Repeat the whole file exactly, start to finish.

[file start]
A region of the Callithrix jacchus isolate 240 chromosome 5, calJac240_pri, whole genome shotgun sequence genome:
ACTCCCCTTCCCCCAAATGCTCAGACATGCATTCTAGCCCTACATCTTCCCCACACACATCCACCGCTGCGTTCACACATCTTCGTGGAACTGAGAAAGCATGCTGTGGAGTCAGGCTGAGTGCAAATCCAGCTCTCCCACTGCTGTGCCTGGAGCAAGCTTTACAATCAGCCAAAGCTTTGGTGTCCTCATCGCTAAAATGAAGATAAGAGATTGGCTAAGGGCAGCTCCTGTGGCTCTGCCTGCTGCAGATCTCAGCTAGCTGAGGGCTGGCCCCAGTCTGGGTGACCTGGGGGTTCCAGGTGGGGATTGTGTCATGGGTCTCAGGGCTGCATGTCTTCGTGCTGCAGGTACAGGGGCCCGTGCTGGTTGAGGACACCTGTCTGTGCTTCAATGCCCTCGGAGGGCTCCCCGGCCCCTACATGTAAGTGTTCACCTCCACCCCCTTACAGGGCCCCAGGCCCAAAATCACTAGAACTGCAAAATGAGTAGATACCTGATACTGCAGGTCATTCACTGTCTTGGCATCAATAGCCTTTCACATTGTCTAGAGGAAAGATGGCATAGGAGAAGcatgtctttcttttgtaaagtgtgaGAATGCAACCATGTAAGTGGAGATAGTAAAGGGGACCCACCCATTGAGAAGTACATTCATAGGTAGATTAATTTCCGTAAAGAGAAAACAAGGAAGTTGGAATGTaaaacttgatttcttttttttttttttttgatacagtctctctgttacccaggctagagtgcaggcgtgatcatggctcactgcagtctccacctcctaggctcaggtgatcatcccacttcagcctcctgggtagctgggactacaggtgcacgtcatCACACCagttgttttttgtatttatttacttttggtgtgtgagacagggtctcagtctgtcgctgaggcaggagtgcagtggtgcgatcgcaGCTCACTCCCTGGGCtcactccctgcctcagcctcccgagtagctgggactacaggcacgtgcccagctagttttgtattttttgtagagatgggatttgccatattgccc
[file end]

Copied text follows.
A region of the Callithrix jacchus isolate 240 chromosome 5, calJac240_pri, whole genome shotgun sequence genome:
ACTCCCCTTCCCCCAAATGCTCAGACATGCATTCTAGCCCTACATCTTCCCCACACACATCCACCGCTGCGTTCACACATCTTCGTGGAACTGAGAAAGCATGCTGTGGAGTCAGGCTGAGTGCAAATCCAGCTCTCCCACTGCTGTGCCTGGAGCAAGCTTTACAATCAGCCAAAGCTTTGGTGTCCTCATCGCTAAAATGAAGATAAGAGATTGGCTAAGGGCAGCTCCTGTGGCTCTGCCTGCTGCAGATCTCAGCTAGCTGAGGGCTGGCCCCAGTCTGGGTGACCTGGGGGTTCCAGGTGGGGATTGTGTCATGGGTCTCAGGGCTGCATGTCTTCGTGCTGCAGGTACAGGGGCCCGTGCTGGTTGAGGACACCTGTCTGTGCTTCAATGCCCTCGGAGGGCTCCCCGGCCCCTACATGTAAGTGTTCACCTCCACCCCCTTACAGGGCCCCAGGCCCAAAATCACTAGAACTGCAAAATGAGTAGATACCTGATACTGCAGGTCATTCACTGTCTTGGCATCAATAGCCTTTCACATTGTCTAGAGGAAAGATGGCATAGGAGAAGcatgtctttcttttgtaaagtgtgaGAATGCAACCATGTAAGTGGAGATAGTAAAGGGGACCCACCCATTGAGAAGTACATTCATAGGTAGATTAATTTCCGTAAAGAGAAAACAAGGAAGTTGGAATGTaaaacttgatttcttttttttttttttttgatacagtctctctgttacccaggctagagtgcaggcgtgatcatggctcactgcagtctccacctcctaggctcaggtgatcatcccacttcagcctcctgggtagctgggactacaggtgcacgtcatCACACCagttgttttttgtatttatttacttttggtgtgtgagacagggtctcagtctgtcgctgaggcaggagtgcagtggtgcgatcgcaGCTCACTCCCTGGGCtcactccctgcctcagcctcccgagtagctgggactacaggcacgtgcccagctagttttgtattttttgtagagatgggatttgccatattgccc